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lecture 3 Mod


									Values and Ethics
Instrumental Value
     The Market
      Valuation and Monetizing Biodiversity
Intrinsic Value
      Primary vs. Secondary Ethics
      The Role of Human Perception
      Key Ethical Systems
 What is the difference between values and ethics?

 The value-neutral scientist

 Science and advocacy

   Should a conservation biologist be an advocate?
Classifying values in nature

Intrinsic vs.
Instrumental Value: The Market
 Private vs. Public goods
 Use value, option value, quasi-
 option value, bequest value,
 existence value
Instrumental Value: Typology of
Basic Values (Kellert 1996)
      Utilitarian
      Naturalistic
      Ecologistic/Scientific
      Aesthetic
      Moralistic
      Dominionistic
      Humanistic
      Negativistic

    Neutralistic
    Theistic
 Discussion of data collected by Kellert………….
 Class discussion
 Use different value-based arguments from
 Kellert’s typology to provide justification of
 Endangered Species Protection for the Palouse
 Giant Earthworm to a class of 6th graders
Instrumental Value: Economic
values of biodiversity
 Cost-benefit analysis (CBA)
 Willlingness to pay (WTP)
 Willingness to accept (WTA)

 Strengths? Weaknesses?
Relationship between income and
environmental impact
 Ehrlich Identity

   I=PxAxT

 Environmental Kuznets Curve

   Draw curve / label axes
Monetizing Biodiversity
 Two Studies in 1997 calculate economic benefits
 Goal: Raise the public/government awareness of the
  “hidden” economic benefits obtained from biodiversity

 Financial Benefits for the world
    Constanza et al 1997 Nature 387:253-260
    $33,000 trillion (Range $16 - 54 trillion)
    1.8 X Global National Product
 Pimental et al 1997 Bioscience 47:747-757
    $2938 billion (11% GNP)
    Estimate $319 billion/yr US (5% GDP)
Pimental et al 1997
What ecosystems are the most valuable?
                     (Costanza et al 1997)

                          Value per hectare/year
     Open ocean          $252
     Wetlands                   $14,785
     Coastal                    $4,052
     Swamps                     $19,580
      Estuaries                 $22,832
     Lakes/Rivers                $8,400
     Coral Reef                 $6,075

     Tropical forest             $2,007
     Temperate                   $302
     Grassland                   $232
     Cropland                   $92
 Is monetizing biodiversity a good conservation

 Should society (individuals or industry or government)
 pay for biodiversity services?

 Should society make decisions about development
 projects by comparing the value of the project to the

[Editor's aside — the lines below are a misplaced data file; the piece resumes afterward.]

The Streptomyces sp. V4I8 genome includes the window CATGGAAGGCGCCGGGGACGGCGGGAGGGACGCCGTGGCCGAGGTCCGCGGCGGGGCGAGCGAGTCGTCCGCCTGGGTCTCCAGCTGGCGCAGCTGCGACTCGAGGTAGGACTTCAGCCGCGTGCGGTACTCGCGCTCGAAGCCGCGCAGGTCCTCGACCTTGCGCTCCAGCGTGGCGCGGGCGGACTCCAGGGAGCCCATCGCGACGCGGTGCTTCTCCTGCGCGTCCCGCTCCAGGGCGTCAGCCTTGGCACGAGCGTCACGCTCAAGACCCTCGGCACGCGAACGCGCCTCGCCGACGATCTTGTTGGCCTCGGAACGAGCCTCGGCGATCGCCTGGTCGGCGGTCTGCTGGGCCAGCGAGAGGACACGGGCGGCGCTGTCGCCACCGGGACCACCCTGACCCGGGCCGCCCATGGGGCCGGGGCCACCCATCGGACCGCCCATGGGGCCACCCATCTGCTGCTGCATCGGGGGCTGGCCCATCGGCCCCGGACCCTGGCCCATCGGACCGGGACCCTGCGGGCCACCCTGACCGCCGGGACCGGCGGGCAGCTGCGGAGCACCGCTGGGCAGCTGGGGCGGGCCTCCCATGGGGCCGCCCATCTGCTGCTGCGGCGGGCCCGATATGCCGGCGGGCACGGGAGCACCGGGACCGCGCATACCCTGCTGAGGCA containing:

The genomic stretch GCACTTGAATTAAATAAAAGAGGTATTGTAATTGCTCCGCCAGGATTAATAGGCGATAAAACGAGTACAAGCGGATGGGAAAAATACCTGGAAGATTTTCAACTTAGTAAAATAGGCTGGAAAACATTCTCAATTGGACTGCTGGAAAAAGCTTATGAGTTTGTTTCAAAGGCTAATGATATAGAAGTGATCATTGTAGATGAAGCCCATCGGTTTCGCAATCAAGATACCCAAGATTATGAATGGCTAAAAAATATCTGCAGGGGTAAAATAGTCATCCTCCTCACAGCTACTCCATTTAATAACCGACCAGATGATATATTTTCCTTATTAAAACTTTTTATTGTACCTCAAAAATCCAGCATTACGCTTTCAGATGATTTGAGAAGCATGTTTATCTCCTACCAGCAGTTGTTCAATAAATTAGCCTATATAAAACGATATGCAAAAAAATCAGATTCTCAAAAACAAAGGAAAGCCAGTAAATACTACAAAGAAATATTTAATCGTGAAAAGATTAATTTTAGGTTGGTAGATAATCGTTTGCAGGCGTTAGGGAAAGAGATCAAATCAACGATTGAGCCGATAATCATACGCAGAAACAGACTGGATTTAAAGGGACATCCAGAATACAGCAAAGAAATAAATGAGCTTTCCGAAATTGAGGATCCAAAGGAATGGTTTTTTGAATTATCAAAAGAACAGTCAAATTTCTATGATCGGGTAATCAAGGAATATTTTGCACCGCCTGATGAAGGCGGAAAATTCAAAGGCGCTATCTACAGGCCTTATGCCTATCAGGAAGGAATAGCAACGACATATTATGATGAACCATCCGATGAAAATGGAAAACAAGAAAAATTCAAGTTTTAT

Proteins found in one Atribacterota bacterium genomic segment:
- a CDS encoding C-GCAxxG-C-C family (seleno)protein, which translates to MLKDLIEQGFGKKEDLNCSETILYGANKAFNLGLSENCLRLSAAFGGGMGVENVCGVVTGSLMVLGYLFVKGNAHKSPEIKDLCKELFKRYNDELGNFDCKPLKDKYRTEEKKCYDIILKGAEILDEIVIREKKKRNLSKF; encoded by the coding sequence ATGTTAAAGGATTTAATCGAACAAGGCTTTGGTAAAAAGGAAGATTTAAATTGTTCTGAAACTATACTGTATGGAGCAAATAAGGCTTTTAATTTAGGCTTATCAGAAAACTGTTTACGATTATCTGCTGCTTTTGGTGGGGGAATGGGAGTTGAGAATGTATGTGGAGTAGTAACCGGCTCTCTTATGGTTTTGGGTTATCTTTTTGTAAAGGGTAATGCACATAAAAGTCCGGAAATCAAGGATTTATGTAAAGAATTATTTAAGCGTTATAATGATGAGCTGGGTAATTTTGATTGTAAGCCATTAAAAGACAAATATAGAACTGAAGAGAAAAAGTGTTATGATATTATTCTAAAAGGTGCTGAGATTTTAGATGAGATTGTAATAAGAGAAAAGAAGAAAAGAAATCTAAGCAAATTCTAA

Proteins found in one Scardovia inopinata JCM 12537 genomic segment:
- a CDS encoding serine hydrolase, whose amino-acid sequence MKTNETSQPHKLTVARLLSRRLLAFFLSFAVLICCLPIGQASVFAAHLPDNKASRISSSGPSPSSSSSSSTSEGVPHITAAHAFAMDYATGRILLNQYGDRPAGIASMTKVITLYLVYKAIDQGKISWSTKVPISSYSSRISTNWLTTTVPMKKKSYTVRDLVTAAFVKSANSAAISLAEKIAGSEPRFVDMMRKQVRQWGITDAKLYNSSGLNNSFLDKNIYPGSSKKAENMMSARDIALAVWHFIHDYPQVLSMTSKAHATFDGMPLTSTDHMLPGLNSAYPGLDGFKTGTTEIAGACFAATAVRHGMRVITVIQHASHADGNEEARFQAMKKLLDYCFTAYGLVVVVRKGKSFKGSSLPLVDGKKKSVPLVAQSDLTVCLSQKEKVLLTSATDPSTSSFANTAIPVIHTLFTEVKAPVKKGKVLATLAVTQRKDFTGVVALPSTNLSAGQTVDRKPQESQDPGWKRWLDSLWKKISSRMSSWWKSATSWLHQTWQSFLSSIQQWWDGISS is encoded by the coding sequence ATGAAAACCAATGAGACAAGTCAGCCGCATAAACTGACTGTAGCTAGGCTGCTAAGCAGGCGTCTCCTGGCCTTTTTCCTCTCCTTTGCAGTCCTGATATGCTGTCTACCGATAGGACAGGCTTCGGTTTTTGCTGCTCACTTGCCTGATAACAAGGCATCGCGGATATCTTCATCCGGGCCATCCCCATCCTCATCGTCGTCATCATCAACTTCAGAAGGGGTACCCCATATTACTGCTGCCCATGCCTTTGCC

value of the biodiversity services that would be lost?
Intrinsic Value: Environmental Ethics
 Do humans have moral obligations towards non-human
 organisms? Do humans have responsibilities towards future
 generations? How can biodiversity be protected based on
 ethical values? How do we balance responsibility with needs?

 Anthropocentrism

 Judeo-Christian Stewardship

 Biocentrism

 Ecocentrism


           Domestic animals           Other cultures
     Sentient animals                     Other species
  All animals                                Ecosystems
All life                                         Biosphere
Classifying values in nature
 Intrinsic vs. Instrumental

 Is intrinsic value an illusion?

 Burden of proof?
Monetizing Biodiversity: Examples
Program of Payments for Environmental Services
     From Forest Ecosystems in Costa Rica.
              BY YEAR
Paying for Ecosystem Services
 Monteverde Conservation League (MCL) is paid by electric
    company - INMAN
   MCL protects 3,000 ha (11.6 sq. miles) of hilly forested
    watershed (which was already in protection)
   Services?
   Retain/capture water
   Assure maintenance of water flow                   on
    Esperanza River
   Maintain water quality
   Prevent landslides, soil erosion
MCL ES contract with INMAN
   INMAN pays $9/ha/yr or $100,000 for 4 yrs and
    then contract will be re-evaluated based on profits
    of power company
   MCL must:
     Conserve protect forest
     Prevent squatters
     Administer management                     of
      forest and forest guards
            Snow Leopard Incentive Programs
                (Mishra et al 2003 Cons bio 17:1512).
 India: Problem decline in natural prey and increase in predation on

 Rangeland Protection/Resting Program
    Took 500ha (6%) out of grazing rotations for $425/year
    Used money to hire 3 villagers to guard site and for community
    Result was an 3x increase in natural prey species (bharal and ibex)

 Insurance Program
      Locals pay premiums
      Covers 100% compensation for losses
      Monetary awards for small # livestock lost
      No snow leopards killed for 4 years, shift in values

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